Attacks and beatings in the playground occurred regularly.

School badge and motto: "Worth not Birth"

The teachers either turned a blind eye, or singled out the Jews for punishment. Only if the bullying was too blatant to be ignored did they punish all parties. Without the connivance of the teachers, in general, and the Headmaster in particular, none of this could have happened.

For whatever reason, maybe because we were such a small minority, or, perhaps because the situation seemed to be the accepted norm, we just lived with it.

At around age 15 a few of us decided that enough was enough. When we learned of attacks or planned attacks, we approached the perpetrators and made them understand, not too gently, that they would have to account to us in future.

The “vigilante” tactic worked and the bullying of the younger Jews virtually stopped. What happened to Jews in this school, and how we solved the problem, has, probably, influenced my worldview ever since.

Before moving on, it’s relevant to tell of an event, which caused the Jews great discomfort

The BBC organised a general knowledge competition for schools throughout the UK. The winning school would be awarded the accolade of “Top of the Form”. My school was invited to participate. A series of tests were undertaken to select the four pupils who would represent the school

Of the final four contestants, three were Jews!

The resentment was palpable, despite the fact that selection was on merit and knowledge alone,

 University yearsThe City University

This was a totally different experience.In my course alone, at least 50% of the students were from overseas.

My first experience of multiculturalism!

Although many of the UK students were Jewish, I don’t recall any serious anti-semitism in these years. We integrated well and my personal group of friends comprised one Jew, one very Christian Gentile and one Indian.

Outside the bubble of University, the real world was waiting.

I encountered many problems in trying to serve the necessary internship. It was nearly a year after obtaining my degree before I found an employer whose desperation must have exceeded mine.

In the commercial environment, you learn to “ride with the punches” This means that you decide to let the anti-semitic comments and, worse, the “Jewish jokes” pass over your head without reaction. Sometimes, if it’s known that you are Jewish, the remark or joke is qualified with “but not you, of course”. Then there’s the old standby “some of my best friends are Jews!”. All you have to do is swallow hard, smile sweetly and move on as if nothing had happened.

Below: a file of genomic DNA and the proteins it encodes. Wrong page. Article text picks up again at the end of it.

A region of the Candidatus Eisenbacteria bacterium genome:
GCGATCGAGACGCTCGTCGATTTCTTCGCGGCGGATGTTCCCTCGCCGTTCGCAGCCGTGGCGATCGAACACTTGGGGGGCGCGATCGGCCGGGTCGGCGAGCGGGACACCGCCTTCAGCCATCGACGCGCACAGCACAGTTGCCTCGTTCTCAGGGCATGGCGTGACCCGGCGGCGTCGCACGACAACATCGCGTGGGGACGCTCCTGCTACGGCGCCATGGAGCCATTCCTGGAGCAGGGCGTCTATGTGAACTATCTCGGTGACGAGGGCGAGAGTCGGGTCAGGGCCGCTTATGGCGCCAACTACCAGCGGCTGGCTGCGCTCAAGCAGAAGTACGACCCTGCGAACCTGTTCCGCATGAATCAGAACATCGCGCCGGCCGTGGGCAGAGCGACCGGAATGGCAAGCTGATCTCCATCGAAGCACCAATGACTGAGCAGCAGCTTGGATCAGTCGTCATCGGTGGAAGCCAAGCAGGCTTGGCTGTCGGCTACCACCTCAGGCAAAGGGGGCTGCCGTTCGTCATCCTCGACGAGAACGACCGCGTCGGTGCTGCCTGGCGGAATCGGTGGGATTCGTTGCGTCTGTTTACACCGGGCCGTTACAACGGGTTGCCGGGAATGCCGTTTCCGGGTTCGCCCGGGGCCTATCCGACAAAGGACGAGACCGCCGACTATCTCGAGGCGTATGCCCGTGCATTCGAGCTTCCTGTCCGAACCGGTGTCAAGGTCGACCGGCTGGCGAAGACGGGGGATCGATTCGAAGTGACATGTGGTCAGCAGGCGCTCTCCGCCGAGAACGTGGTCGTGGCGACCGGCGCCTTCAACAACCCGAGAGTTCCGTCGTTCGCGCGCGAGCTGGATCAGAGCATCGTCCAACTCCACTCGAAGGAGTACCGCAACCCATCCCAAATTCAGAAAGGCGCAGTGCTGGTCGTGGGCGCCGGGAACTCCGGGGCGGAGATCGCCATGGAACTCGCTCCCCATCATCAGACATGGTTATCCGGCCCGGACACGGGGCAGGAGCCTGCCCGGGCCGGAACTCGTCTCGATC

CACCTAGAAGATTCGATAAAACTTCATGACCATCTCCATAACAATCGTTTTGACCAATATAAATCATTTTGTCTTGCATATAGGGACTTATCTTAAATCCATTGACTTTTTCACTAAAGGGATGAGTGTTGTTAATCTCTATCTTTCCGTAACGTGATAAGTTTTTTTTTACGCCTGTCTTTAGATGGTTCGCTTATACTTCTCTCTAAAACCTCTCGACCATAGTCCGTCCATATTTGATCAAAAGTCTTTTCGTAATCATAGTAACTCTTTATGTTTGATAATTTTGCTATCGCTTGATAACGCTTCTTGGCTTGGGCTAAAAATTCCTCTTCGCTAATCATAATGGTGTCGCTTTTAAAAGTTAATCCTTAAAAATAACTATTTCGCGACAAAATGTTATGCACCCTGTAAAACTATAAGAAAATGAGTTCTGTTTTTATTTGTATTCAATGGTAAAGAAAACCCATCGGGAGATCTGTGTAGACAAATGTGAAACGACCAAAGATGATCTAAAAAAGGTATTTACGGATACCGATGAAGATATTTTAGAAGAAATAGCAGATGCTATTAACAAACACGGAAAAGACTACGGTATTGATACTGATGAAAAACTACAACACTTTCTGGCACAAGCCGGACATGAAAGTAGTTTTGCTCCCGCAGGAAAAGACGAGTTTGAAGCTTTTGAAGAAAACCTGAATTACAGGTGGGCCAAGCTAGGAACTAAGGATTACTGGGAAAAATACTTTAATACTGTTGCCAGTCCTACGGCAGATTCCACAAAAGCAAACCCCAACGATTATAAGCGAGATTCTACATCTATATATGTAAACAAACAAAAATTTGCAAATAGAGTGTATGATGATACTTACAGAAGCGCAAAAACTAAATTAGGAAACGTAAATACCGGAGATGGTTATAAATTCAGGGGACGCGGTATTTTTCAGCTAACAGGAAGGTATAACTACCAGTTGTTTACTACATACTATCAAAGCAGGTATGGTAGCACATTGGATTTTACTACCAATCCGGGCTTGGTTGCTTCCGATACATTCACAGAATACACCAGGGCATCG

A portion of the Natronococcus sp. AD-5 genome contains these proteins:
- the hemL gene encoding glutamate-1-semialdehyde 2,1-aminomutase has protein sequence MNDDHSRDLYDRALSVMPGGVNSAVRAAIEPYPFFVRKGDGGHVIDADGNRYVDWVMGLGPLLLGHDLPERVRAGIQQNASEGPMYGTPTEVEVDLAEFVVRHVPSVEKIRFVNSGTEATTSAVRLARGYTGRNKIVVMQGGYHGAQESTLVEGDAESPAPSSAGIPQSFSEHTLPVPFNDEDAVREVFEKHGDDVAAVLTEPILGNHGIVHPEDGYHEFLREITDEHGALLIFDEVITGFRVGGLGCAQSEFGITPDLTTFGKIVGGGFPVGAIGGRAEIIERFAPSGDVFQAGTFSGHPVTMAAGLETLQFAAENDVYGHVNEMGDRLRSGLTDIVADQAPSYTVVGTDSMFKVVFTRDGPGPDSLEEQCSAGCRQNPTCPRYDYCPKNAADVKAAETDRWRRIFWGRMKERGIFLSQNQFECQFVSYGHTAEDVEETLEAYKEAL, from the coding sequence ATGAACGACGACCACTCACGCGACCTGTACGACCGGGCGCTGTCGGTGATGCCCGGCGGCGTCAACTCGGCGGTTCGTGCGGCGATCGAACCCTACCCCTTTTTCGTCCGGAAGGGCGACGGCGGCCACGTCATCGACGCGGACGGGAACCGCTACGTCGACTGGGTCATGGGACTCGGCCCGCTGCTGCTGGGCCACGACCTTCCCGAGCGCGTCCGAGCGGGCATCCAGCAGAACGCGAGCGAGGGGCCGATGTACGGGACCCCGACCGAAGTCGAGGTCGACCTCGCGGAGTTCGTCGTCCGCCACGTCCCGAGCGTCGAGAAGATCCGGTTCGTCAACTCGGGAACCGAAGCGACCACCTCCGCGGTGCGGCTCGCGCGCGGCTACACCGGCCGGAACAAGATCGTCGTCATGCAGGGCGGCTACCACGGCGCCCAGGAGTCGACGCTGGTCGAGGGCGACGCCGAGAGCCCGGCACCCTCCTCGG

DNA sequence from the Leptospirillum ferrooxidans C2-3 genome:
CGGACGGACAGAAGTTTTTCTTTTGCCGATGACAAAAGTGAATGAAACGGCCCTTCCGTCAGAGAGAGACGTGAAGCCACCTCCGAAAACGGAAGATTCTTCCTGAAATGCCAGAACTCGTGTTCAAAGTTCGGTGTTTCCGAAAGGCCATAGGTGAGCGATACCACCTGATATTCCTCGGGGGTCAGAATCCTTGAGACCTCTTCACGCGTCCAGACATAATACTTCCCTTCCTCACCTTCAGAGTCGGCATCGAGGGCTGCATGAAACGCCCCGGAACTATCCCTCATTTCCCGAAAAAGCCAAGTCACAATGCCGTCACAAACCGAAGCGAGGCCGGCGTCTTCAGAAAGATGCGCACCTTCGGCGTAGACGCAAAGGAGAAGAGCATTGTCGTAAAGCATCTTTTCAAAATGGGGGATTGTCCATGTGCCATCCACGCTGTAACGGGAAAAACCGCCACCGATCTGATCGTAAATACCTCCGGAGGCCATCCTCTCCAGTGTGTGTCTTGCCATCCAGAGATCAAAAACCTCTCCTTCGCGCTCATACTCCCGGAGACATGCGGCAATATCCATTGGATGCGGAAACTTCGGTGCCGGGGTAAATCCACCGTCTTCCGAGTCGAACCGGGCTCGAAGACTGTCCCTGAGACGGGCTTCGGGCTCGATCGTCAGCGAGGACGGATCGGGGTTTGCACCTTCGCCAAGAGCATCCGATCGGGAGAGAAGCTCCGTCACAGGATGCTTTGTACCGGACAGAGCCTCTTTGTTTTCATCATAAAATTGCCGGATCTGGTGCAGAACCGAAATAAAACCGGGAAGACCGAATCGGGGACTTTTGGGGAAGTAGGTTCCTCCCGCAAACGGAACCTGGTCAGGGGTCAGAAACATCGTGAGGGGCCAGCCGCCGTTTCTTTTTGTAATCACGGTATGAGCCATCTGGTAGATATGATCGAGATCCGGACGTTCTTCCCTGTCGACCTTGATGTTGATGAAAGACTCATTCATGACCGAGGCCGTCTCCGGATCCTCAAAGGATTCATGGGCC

In later years when I moved into the world of commerce, the situations I referred to above were simply more numerous. I was aware that certain contracts and deals were not finalised when it was revealed that I was a Jew. And, of course, always difficult to be absolutely certain whether or not decisions had been made on merit only, or if there was the other hidden dimension. It’s difficult in such circumstances, not to be accused of being paranoid. I agree that is a possibility. Years of innuendo can do that to a person.

Of course, it is a fact that many Jews have succeeded in the U.K.

There are Jewish Judges and Lawyers, Doctors and Scientists, Politicians and Professors, Artists and Entertainers, Businessmen and Financiers, and the list goes on.

I don’t claim that a Jew cannot live, succeed and prosper in the. U.K. It all depends on whether you’re willing to pay the price.

One way in which many Jews deal with the situation is by a form of “Ghettoisation”.

By living in clearly defined communities, with access to synagogues, kosher food shops, Jewish schools and kindergartens etc.they compartmentalise their lives into private and public elements.

I know. I did it for enough years.

The desire not to change the relative material comfort of their lives is understandable. The pull of family and business considerations is very strong. So, what if there are places you cannot go or clubs you can’t join. For many, it’s a small price to pay.

The anti-semitism that I encountered was tolerable since it was usually nuanced and subtle. It’s a technique that the English have almost turned into an art form. They have had many years to perfect it.

However, the situation today is not what it was when I left 25 years ago.

"Out of the mouths of babes"

Violent anti-semitic acts are much more commonplace. Anti-Zionism is frequently the blood brother (literally) of anti semitism. Attacks on synagogues and Jewish property are not unusual. There were 283 recorded incidents of such attacks in the six month period from January – June 2011. The rise of militant Islam and a perception that Israel is the cause of the world’s ills, are significant factors.

The Jewish leadership in the U.K. has followed the historical reaction of the ghetto Jew. Keep a low profile and don’t do anything which might upset or irritate the Goyim ( non Jews). It’s a survival mode which has worked, more or less, for thousands of years.

Of course, today, with the existence of Israel, Jews no longer have to live that way.

There is another option.

Instead of living in the U.K. being either tolerated or villified by the local population only, they could move to Israel.

Here they can be part of a society pretty much hated by most of the world!

Andyboy – Telling it as it is

 

Click on these links for 2 interesting views on UK Anti-Semitism From George Orwell and Anthony Julius

http://www.thejc.com/comment-and-debate/comment/26775/englands-not-so-pleasant-aspect

http://orwell.ru/library/articles/antisemitism/english/e_antib

Not so "genteel" any more

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10 comments on “England – home of “genteel” Anti -Semitism